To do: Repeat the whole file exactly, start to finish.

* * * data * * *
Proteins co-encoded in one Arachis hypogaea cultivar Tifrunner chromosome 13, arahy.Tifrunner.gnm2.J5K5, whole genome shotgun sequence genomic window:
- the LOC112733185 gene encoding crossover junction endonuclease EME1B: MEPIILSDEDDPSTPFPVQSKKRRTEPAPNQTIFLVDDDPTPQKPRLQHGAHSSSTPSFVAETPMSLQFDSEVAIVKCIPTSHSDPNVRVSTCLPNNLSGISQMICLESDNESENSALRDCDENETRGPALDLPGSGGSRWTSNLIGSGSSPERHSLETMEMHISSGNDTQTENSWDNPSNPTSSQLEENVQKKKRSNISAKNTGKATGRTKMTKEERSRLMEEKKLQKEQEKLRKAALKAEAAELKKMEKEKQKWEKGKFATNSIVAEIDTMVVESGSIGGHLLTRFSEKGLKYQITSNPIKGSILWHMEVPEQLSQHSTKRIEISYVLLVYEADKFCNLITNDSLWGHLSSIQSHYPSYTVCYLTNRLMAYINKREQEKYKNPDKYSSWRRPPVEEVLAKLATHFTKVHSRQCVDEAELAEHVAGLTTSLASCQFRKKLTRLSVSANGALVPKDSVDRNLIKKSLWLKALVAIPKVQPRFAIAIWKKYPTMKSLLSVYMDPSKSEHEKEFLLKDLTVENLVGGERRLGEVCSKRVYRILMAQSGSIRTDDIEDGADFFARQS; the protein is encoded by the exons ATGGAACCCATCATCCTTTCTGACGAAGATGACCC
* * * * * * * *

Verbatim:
Proteins co-encoded in one Arachis hypogaea cultivar Tifrunner chromosome 13, arahy.Tifrunner.gnm2.J5K5, whole genome shotgun sequence genomic window:
- the LOC112733185 gene encoding crossover junction endonuclease EME1B: MEPIILSDEDDPSTPFPVQSKKRRTEPAPNQTIFLVDDDPTPQKPRLQHGAHSSSTPSFVAETPMSLQFDSEVAIVKCIPTSHSDPNVRVSTCLPNNLSGISQMICLESDNESENSALRDCDENETRGPALDLPGSGGSRWTSNLIGSGSSPERHSLETMEMHISSGNDTQTENSWDNPSNPTSSQLEENVQKKKRSNISAKNTGKATGRTKMTKEERSRLMEEKKLQKEQEKLRKAALKAEAAELKKMEKEKQKWEKGKFATNSIVAEIDTMVVESGSIGGHLLTRFSEKGLKYQITSNPIKGSILWHMEVPEQLSQHSTKRIEISYVLLVYEADKFCNLITNDSLWGHLSSIQSHYPSYTVCYLTNRLMAYINKREQEKYKNPDKYSSWRRPPVEEVLAKLATHFTKVHSRQCVDEAELAEHVAGLTTSLASCQFRKKLTRLSVSANGALVPKDSVDRNLIKKSLWLKALVAIPKVQPRFAIAIWKKYPTMKSLLSVYMDPSKSEHEKEFLLKDLTVENLVGGERRLGEVCSKRVYRILMAQSGSIRTDDIEDGADFFARQS; the protein is encoded by the exons ATGGAACCCATCATCCTTTCTGACGAAGATGACCC